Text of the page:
by Tony Medley
Runtime 116 minutes.
OK for children.
Every once in a while
film comes along that is well acted, well written, well directed, and
beautifully photographed, but defies credibility and comprehension.
Thatís why God created sci-fi. And that describes this film perfectly.
Check your desire for reason and common sense at the door.
In this film directed
by Denis Villeneuve from a screenplay by Eric Heisserer based on a short
story, ďStory of Your LifeĒ by Ted Chiang, Louise Banks (Amy Adams) is a
world renowned linguist who is retained by the US government to
investigate one of 12 huge spaceships that has landed in Montana.
While the short story
and the film are about language, the language of the aliens seems to be
just guttural noises, so Louise decides to try to communicate with them
through writings. This is where the film becomes pure science fiction
with the emphasis on ďfiction,Ē because thereís no way anybody could
interpret what the aliens put out there as their written language and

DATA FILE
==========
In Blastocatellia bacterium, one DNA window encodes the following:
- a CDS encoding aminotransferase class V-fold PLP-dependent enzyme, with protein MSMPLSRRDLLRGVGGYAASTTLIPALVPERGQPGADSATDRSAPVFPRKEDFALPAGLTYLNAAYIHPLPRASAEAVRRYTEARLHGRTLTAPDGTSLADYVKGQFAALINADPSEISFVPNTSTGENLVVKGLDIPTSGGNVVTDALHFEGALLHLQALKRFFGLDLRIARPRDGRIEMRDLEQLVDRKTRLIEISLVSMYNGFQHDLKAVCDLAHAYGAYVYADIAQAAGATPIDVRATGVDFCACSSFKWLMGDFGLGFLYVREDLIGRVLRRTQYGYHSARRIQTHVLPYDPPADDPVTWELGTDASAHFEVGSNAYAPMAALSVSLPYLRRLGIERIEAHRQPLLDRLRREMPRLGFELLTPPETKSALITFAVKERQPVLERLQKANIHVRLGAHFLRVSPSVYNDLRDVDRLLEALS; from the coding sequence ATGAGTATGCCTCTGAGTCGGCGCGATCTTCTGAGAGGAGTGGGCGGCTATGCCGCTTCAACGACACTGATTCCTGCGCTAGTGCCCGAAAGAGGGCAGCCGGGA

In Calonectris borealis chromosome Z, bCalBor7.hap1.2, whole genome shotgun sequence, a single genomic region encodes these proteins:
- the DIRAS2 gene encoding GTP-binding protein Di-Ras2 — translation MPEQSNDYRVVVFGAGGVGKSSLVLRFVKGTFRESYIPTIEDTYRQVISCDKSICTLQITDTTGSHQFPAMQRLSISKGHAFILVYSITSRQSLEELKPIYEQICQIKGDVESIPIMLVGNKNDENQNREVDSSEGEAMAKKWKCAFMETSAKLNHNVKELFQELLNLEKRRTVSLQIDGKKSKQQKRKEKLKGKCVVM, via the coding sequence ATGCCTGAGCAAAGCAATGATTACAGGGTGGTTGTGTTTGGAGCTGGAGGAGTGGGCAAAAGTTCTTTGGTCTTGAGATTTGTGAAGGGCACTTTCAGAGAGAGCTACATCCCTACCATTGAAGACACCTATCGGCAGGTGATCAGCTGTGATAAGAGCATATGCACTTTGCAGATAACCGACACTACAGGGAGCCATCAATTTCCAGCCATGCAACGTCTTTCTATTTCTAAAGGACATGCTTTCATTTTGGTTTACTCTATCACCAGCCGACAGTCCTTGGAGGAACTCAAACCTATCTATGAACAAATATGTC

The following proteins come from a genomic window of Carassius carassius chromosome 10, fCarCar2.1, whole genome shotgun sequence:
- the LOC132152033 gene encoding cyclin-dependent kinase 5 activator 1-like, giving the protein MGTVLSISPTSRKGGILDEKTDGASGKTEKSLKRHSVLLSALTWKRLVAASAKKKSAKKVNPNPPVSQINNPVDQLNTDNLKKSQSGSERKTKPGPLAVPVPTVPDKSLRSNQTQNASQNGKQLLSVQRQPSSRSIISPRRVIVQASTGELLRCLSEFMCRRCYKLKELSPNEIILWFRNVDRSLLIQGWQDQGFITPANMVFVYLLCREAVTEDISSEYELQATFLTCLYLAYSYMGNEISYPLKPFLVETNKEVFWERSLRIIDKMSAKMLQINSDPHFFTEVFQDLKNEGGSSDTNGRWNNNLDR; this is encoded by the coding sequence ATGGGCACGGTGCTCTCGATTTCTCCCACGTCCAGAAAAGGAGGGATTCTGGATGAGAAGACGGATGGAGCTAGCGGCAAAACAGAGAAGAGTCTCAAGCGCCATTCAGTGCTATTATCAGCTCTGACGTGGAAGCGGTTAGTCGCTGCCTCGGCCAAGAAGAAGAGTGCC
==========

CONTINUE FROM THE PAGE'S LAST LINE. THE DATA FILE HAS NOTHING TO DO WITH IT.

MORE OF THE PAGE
this is the filmís biggest flaw.
This is also one of
what seems to be an unending number of films that pictures the aliens
who have been able to conquer time and space as reptilian, almost monster-like with
webs for hands that donít look like they could ever hold anything, like
a screwdriver, to build their huge spaceship.
I have no idea what
the creatures out there beyond Alpha Centauri and in other solar systems
in our galaxy and the over one billion other galaxies look like, but Iím
willing to bet a dollar to a donut that if they are able to conquer time
and space to travel to our planet, they donít look anything like the
lizardy monsters Hollywood moviemakers make them out to be. In fact, I
bet they look a lot more like Michael Rennie in The Day the Earth
Stood Still (1951).
But, as I said, this
is sci-fi so you leave all your disbelief outside the theater and donít
ask too many questions. Adams does a fine job as the harried linguist
and thereís even a touching mother daughter story to add to the mix.
Throw in all this and
add some time warping and there is enough incomprehensibility to give
you The Day the Earth Stood Still Meets Last Year at Marienbad.
Despite the fact that itís utter nonsense, you donít have to completely
follow or accept what happens to enjoy it.